THE GRANDMASTER review by Gary Murray

THE GRANDMASTER review by Gary Murray

grandmaster-poster

Bruce Lee, without question, was the greatest cinematic martial artist of all time. Enter the Dragon is a perfect kung-fu flick and truly introduced the man to an international audience. Bruce Lee was trained by Ip Man, a legendary artist who combined different techniques into today‚Äôs modern kung-fu. The latest movie about Ip Man’s life is The Grandmaster.

The film is part historical drama and part revenge flick wrapped in the martial arts world before the Second World War. The film starts with different masters from both the North and South of China showing their skills. Ip Man (Tony Leung) is a student with massive skills who combines the fighting styles of every discipline. This is something that is just not done.

The other side of the plot is of Gong Er (Ziyi Zhang). She is the daughter of Gong Yutian, a master in his own right. Since Gong Er is a lady, she cannot inherit from Gong Yutian. Through a series of events, Gong Er challenges Ip Man to avenge the honor of her family. Gong Yutian was killed by Ma San. The two have a bitter battle that reflects what it happening in the world.

The film takes place from the 1930s to the 1950s, a time of world war. There are moments from The Second Sino-Japanese War as well as the forming of the puppet state of Manchukuo. The film is based in history but is more about how the obsession of different individuals leads to disastrous consequences. Along the way Ip Man loses everything that is important to him.

This film is easily the most beautiful flick of 2013. With sweeping vistas in the pouring rain, stylized fighting scenes and backdrops that feel as if they were taken from The Great Gatsby set, this film is a visual masterpiece. It has to be a nomination lock for Best Cinematography and Best Art Direction and, of course Best Foreign Picture.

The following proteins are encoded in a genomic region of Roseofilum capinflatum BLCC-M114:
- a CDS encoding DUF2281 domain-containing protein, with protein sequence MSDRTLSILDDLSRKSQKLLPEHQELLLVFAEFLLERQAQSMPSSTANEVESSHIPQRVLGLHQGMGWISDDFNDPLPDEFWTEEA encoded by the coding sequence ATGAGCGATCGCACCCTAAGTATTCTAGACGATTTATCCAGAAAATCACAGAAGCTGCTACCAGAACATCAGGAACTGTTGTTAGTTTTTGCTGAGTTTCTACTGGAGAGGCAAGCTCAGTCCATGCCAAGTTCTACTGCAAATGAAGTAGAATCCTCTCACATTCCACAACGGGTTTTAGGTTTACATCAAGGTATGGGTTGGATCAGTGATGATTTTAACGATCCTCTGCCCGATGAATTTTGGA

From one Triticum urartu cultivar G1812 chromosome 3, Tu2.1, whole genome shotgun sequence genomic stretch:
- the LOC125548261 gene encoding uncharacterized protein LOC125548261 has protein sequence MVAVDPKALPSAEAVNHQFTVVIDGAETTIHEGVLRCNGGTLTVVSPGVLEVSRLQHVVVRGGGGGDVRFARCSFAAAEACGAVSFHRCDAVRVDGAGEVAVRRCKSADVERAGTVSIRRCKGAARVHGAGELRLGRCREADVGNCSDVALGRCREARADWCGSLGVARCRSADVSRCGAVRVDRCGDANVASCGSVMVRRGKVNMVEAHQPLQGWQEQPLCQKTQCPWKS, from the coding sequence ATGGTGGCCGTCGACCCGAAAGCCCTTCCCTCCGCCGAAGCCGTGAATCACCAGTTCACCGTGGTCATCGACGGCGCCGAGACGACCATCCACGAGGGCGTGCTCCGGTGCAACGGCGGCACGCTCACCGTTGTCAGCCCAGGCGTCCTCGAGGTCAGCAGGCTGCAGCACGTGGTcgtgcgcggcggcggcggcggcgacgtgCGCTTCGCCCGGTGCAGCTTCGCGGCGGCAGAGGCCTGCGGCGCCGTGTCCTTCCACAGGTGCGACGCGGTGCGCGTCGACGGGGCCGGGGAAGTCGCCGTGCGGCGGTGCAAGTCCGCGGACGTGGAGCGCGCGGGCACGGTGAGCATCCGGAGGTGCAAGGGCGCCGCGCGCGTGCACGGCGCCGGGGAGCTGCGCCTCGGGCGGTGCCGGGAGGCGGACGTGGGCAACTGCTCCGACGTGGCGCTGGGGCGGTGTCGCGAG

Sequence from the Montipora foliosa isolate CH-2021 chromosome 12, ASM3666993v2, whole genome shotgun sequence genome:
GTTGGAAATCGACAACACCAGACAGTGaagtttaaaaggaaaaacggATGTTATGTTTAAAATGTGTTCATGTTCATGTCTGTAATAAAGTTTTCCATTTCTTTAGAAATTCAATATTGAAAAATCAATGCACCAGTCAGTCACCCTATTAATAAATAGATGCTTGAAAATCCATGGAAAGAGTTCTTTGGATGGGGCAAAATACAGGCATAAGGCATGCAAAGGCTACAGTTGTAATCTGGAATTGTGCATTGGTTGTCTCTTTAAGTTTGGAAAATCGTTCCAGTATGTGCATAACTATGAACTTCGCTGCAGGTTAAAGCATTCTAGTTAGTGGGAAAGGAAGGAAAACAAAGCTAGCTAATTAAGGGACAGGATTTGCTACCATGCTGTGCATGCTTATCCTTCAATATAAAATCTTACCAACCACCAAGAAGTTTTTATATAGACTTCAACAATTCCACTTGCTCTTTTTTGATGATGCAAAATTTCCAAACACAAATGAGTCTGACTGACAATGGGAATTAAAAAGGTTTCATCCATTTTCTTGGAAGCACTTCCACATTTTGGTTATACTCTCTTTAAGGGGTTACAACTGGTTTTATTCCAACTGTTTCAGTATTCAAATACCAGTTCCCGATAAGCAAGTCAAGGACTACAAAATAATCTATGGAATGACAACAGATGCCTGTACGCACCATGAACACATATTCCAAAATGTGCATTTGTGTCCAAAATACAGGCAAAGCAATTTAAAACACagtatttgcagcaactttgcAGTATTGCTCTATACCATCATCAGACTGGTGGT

Director Wong Kar-Wai has crafted a world of epic beauty. Just about every image he puts on the screen draws one into the world so foreign to most US audiences. Yes, the film is in Chinese with subtitles, but the images transcend the difficulty of reading every line of dialogue.

The original run time on the Hong Kong print is 130 minutes and the US is 108 minutes. Lionsgate cut the film down for the American audience. The streamlining of the work may keep up the pace but it works against the narrative. This film sorely needs the rest of the scenes added back in.

Ziyi Zhang has been a fan favorite since Crouching Tiger, Hidden Dragon. Since then she has appeared in Rush Hour 2, Hero and Memoirs of a Geisha. There is this lost little girl quality to her acting that draws one into her world. She seems so frail yet so powerful when handling a sword or competing with a fist.

Every September, films get batted around that might be Oscar contenders. Usually these films never make it to the Academy finish line. The Grandmaster should be one film to cross that point. It is a feast for the eyes and should not be missed.

THE GRANDMASTER opens in select theaters August 30, 2013

Be Sociable, Share!

About the Author